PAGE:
No analogy is perfect. But insofar as we have been united to Christ—bride and bridegroom, and we a part of that in Jesus—we have been united to Christ, and in being united with Christ, as we saw last time, we have put off the old self, and we have put on the new. We were previously in Adam, but now we are in Christ. It is now because we are in Christ that certain aspects of that relationship are worked out in the same way as in marriage on a daily basis. Paul has been saying to these Ephesian believers and to all who are believers through them, no longer will they live as they once did, because in Christ they are no longer what they once were.

Previously you could go out and around and do whatever you want and see your friends and different things, but that has all changed now—gloriously changed, but changed. And in the case of these individuals, formerly they lived in a kingdom that was marked by darkness. Now he says they live in a kingdom that is all light. Previously, they had lived within the framework of deceit and deceitful desires, but now they have been created—according to the verse with which we concluded last time, verse 24—they have been created after the likeness of God in true righteousness and holiness. It's quite a phrase, isn't it?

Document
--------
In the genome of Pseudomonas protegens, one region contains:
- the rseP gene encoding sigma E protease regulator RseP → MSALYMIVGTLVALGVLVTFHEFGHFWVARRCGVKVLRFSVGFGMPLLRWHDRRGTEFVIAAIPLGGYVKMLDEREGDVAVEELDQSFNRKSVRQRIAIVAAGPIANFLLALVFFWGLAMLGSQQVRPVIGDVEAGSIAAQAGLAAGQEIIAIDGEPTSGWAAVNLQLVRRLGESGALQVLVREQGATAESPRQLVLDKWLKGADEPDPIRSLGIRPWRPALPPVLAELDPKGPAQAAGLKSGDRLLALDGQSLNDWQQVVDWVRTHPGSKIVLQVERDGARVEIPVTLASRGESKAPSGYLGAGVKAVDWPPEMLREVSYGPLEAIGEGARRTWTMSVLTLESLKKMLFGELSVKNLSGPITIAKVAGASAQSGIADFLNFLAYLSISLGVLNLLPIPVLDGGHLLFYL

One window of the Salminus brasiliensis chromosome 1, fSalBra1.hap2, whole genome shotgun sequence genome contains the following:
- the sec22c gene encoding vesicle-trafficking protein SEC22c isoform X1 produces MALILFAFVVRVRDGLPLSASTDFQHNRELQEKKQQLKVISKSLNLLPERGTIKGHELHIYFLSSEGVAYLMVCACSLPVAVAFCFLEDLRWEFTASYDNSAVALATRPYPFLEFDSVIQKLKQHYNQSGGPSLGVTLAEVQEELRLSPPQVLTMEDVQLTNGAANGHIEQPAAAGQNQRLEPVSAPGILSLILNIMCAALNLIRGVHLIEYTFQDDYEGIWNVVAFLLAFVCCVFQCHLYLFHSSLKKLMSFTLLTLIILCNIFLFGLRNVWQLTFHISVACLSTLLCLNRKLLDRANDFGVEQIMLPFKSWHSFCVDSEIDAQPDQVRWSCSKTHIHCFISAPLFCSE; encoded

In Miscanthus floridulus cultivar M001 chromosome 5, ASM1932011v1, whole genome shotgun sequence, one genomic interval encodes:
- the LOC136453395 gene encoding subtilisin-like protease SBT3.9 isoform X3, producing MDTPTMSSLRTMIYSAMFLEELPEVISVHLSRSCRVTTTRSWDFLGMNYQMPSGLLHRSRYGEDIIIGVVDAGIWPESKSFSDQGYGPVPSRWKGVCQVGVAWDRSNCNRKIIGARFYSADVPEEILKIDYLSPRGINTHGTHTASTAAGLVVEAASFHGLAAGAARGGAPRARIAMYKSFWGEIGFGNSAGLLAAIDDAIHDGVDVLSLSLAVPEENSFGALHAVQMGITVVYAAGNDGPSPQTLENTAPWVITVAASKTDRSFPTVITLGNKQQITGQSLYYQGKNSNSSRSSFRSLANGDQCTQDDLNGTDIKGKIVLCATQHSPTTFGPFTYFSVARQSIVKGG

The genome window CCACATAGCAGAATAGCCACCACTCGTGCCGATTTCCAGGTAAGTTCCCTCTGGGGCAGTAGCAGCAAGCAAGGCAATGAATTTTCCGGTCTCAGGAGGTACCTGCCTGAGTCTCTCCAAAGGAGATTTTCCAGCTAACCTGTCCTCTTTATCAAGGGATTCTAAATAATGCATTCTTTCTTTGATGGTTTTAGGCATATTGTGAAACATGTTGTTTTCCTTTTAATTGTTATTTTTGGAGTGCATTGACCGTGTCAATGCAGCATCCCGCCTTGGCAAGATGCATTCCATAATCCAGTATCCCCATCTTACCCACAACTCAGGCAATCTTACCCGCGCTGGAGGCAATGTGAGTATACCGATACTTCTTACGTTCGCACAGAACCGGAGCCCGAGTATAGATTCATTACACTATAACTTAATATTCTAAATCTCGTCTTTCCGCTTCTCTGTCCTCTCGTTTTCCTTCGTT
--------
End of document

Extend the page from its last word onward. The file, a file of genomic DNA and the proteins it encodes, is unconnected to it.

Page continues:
Leading one almost inevitably to ask the question, So what does that look like? What does it mean to be created after the likeness of God? After all, Adam was created in the image of God.

That image was marred as a result of sin. The implications of that run through the totality of humanity, and only in Christ is a man or a woman made new. And when we are made new, we are made new recreated after the new Adam—namely, Jesus—who, in being raised from the dead, is the first fruit of all who have fallen asleep. And as he, as it were, leads us forward in the charge, we have been made absolutely new. Well, the answer to that question actually comes now in these imperatives that conclude the chapter, in fact, go on into the remaining chapters. And what Paul is saying is simple and yet important. The behavior of the Ephesian believers must be entirely consistent with the new person they have become.

It is incongruous, he says, to have been brought into Christ, to have put off the old, put on the new, and then immediately gone back to where you were before. Staying with the analogy of marriage just for a moment, Paul Overstreet, who was here with us years ago, has written a number of really good songs. Most people don't know the songs that he wrote.